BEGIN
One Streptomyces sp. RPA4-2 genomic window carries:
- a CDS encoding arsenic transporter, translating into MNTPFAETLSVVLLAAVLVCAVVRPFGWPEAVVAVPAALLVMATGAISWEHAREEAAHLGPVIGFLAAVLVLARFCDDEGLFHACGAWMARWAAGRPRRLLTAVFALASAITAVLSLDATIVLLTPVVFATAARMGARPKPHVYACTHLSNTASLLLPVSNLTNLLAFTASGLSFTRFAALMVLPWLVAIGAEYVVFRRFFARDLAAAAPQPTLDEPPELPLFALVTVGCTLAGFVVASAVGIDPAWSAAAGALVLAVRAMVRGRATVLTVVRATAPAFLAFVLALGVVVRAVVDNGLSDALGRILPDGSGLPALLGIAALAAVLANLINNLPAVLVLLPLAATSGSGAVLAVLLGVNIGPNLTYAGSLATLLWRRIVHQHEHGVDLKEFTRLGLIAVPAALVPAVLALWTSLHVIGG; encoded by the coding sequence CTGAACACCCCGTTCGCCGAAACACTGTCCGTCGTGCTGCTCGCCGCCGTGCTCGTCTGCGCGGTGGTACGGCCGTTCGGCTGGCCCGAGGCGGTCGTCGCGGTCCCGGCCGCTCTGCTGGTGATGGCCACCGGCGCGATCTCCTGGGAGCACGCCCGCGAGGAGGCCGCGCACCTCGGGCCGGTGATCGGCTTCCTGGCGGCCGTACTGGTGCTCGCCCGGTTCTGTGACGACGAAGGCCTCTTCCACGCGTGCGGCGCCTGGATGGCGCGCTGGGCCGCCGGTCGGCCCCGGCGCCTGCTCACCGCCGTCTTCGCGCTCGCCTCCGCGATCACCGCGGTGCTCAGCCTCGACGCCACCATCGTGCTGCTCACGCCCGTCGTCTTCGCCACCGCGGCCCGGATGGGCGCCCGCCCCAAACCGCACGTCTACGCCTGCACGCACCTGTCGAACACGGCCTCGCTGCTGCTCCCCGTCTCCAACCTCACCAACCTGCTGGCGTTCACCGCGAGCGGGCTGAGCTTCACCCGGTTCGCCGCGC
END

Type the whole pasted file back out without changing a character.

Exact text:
One Streptomyces sp. RPA4-2 genomic window carries:
- a CDS encoding arsenic transporter, translating into MNTPFAETLSVVLLAAVLVCAVVRPFGWPEAVVAVPAALLVMATGAISWEHAREEAAHLGPVIGFLAAVLVLARFCDDEGLFHACGAWMARWAAGRPRRLLTAVFALASAITAVLSLDATIVLLTPVVFATAARMGARPKPHVYACTHLSNTASLLLPVSNLTNLLAFTASGLSFTRFAALMVLPWLVAIGAEYVVFRRFFARDLAAAAPQPTLDEPPELPLFALVTVGCTLAGFVVASAVGIDPAWSAAAGALVLAVRAMVRGRATVLTVVRATAPAFLAFVLALGVVVRAVVDNGLSDALGRILPDGSGLPALLGIAALAAVLANLINNLPAVLVLLPLAATSGSGAVLAVLLGVNIGPNLTYAGSLATLLWRRIVHQHEHGVDLKEFTRLGLIAVPAALVPAVLALWTSLHVIGG; encoded by the coding sequence CTGAACACCCCGTTCGCCGAAACACTGTCCGTCGTGCTGCTCGCCGCCGTGCTCGTCTGCGCGGTGGTACGGCCGTTCGGCTGGCCCGAGGCGGTCGTCGCGGTCCCGGCCGCTCTGCTGGTGATGGCCACCGGCGCGATCTCCTGGGAGCACGCCCGCGAGGAGGCCGCGCACCTCGGGCCGGTGATCGGCTTCCTGGCGGCCGTACTGGTGCTCGCCCGGTTCTGTGACGACGAAGGCCTCTTCCACGCGTGCGGCGCCTGGATGGCGCGCTGGGCCGCCGGTCGGCCCCGGCGCCTGCTCACCGCCGTCTTCGCGCTCGCCTCCGCGATCACCGCGGTGCTCAGCCTCGACGCCACCATCGTGCTGCTCACGCCCGTCGTCTTCGCCACCGCGGCCCGGATGGGCGCCCGCCCCAAACCGCACGTCTACGCCTGCACGCACCTGTCGAACACGGCCTCGCTGCTGCTCCCCGTCTCCAACCTCACCAACCTGCTGGCGTTCACCGCGAGCGGGCTGAGCTTCACCCGGTTCGCCGCGC